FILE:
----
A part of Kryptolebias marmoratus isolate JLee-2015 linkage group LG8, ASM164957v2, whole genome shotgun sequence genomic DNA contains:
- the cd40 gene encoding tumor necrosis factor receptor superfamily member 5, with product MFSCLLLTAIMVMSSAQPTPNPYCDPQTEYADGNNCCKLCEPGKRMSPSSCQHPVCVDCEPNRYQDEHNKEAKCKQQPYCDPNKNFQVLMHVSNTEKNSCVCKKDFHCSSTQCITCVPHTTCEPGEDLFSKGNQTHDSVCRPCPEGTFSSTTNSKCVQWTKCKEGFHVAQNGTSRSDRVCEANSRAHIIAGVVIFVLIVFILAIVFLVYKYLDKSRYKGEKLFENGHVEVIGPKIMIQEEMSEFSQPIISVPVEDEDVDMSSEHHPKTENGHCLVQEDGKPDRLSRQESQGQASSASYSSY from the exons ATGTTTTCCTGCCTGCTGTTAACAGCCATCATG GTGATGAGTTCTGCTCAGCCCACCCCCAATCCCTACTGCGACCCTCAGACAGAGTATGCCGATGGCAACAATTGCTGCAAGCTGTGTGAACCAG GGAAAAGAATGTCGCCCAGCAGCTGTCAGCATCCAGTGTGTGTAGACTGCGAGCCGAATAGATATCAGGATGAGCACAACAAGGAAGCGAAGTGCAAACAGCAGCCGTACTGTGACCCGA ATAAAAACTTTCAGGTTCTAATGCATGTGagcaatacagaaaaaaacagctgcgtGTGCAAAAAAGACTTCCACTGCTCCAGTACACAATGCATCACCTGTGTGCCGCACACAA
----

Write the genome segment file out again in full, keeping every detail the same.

A part of Kryptolebias marmoratus isolate JLee-2015 linkage group LG8, ASM164957v2, whole genome shotgun sequence genomic DNA contains:
- the cd40 gene encoding tumor necrosis factor receptor superfamily member 5, with product MFSCLLLTAIMVMSSAQPTPNPYCDPQTEYADGNNCCKLCEPGKRMSPSSCQHPVCVDCEPNRYQDEHNKEAKCKQQPYCDPNKNFQVLMHVSNTEKNSCVCKKDFHCSSTQCITCVPHTTCEPGEDLFSKGNQTHDSVCRPCPEGTFSSTTNSKCVQWTKCKEGFHVAQNGTSRSDRVCEANSRAHIIAGVVIFVLIVFILAIVFLVYKYLDKSRYKGEKLFENGHVEVIGPKIMIQEEMSEFSQPIISVPVEDEDVDMSSEHHPKTENGHCLVQEDGKPDRLSRQESQGQASSASYSSY from the exons ATGTTTTCCTGCCTGCTGTTAACAGCCATCATG GTGATGAGTTCTGCTCAGCCCACCCCCAATCCCTACTGCGACCCTCAGACAGAGTATGCCGATGGCAACAATTGCTGCAAGCTGTGTGAACCAG GGAAAAGAATGTCGCCCAGCAGCTGTCAGCATCCAGTGTGTGTAGACTGCGAGCCGAATAGATATCAGGATGAGCACAACAAGGAAGCGAAGTGCAAACAGCAGCCGTACTGTGACCCGA ATAAAAACTTTCAGGTTCTAATGCATGTGagcaatacagaaaaaaacagctgcgtGTGCAAAAAAGACTTCCACTGCTCCAGTACACAATGCATCACCTGTGTGCCGCACACAA